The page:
In their early days, Low were known to obtusely turn the volume down at gigs rather than up, so that their audience was forced to listen to them. Perhaps that’s why they’re so called, named in a defiant, low-volumed protest to the ramshackle, turned-up-to-11 grunge bands of the day. Or perhaps it’s because the audience would often sit on the floor at their shows, again in defiance of the crowd surfing and body slamming that was commonplace on their circuit. I imagine though that they’re called Low simply because they have the knack of mentally bringing you down.
Low inhabit an arcane, sepia-tinged world where time slooooooows down, crawls to an eventual halt and, with a lethargic burst of lung-bursting effort, rolls into creaky reverse. Not for them the modern day currency of of a sampler or sequencer or ProTools production. Heck, they’ve only just discovered electricity. Low’s is a world where Gram Parsons and Emmylou Harris are king and queen, where major chords segue into minor chords over the course of marathon-lengthed songs that belie their actual three and a half minutes and where an Everly Brothers harmony aces all. Listen carefully and you might hear the faint whirr of an old tyme 78 cranking up ethereally in the background.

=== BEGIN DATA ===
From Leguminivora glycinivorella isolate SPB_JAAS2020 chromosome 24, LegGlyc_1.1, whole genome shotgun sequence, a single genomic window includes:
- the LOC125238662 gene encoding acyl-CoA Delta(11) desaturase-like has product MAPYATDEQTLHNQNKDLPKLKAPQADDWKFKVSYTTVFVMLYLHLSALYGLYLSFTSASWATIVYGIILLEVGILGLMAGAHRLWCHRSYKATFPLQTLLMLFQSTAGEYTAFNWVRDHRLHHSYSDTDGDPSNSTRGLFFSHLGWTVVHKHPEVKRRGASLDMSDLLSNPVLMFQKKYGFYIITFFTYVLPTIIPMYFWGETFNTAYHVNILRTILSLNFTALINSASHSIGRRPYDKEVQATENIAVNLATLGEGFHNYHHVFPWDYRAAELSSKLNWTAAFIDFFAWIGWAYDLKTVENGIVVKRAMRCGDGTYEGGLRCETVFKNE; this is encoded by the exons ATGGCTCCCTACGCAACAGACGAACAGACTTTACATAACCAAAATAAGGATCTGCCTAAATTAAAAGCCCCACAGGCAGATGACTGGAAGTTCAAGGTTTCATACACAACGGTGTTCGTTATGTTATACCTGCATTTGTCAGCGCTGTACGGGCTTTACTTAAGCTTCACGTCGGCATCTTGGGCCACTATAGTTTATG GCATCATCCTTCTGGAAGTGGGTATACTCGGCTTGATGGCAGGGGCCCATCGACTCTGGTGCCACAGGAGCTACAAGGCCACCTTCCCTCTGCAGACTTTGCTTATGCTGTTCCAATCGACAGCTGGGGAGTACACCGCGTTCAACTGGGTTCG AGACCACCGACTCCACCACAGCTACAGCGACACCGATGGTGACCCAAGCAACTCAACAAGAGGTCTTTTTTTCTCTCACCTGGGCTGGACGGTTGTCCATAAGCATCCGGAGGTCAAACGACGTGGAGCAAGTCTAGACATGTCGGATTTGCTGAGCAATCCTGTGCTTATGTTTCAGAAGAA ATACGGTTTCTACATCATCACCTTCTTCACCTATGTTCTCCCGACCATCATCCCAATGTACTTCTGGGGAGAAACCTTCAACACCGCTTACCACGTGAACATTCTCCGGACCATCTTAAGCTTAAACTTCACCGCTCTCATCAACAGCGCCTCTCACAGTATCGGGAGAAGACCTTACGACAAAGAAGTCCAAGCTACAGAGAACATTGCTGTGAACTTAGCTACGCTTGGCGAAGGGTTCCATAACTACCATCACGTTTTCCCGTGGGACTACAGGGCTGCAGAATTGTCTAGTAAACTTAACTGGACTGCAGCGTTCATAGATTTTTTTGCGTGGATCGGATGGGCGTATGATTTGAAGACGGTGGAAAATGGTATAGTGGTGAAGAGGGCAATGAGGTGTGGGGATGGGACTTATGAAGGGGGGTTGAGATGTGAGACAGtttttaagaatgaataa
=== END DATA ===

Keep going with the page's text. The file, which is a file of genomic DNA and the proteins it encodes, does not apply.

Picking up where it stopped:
They’re hard work, are Low. Their current album Double Negative has wormed its way quietly into the critics’ ‘Best Of 2018′ lists but I found it a bit slow, a bit samey and as tortuous as a month of Sundays. Perhaps I need a second listen. Perhaps I need to listen to it once, in all honesty, all the way through without feeling the need to tap my watch face and check that time was indeed moving forwards before giving up at track 3? 4? 9? I dunno. Perhaps I’ll do so after removing this pencil from my eye. Their Christmas album is a bit cheerier, the go-to hipster choice for those seeking a Mariah and Slade-free festive period, but it still has its treacly moments.
If you want to indulge in a little Low, may I point you in the direction of their slo-mo, downbeat shuffling take on The Smiths’ Last Night I Dreamt That Somebody Loved Me. Soaked in reverb, bathed in pathos and moving majestically between Johnny Marr’s majors and minors, it’s fantastic. Gothic cowboy music at its very best.
Low – Last Night I Dreamt That Somebody Loved Me
Or you might want to try their achingly hearfelt take on George Harrison’s Long Long Long. The quiet Beatle’s original was never the most upbeat of tracks to start with but Low take it somewhere new. It sneaks under the radar and ebbs and flows, falls and rises and falls again with double vocal dynamics, scrubbed acoustic guitar and a droning keyboard that gently noodles it off and out into the ether.
Low – Long, Long, Long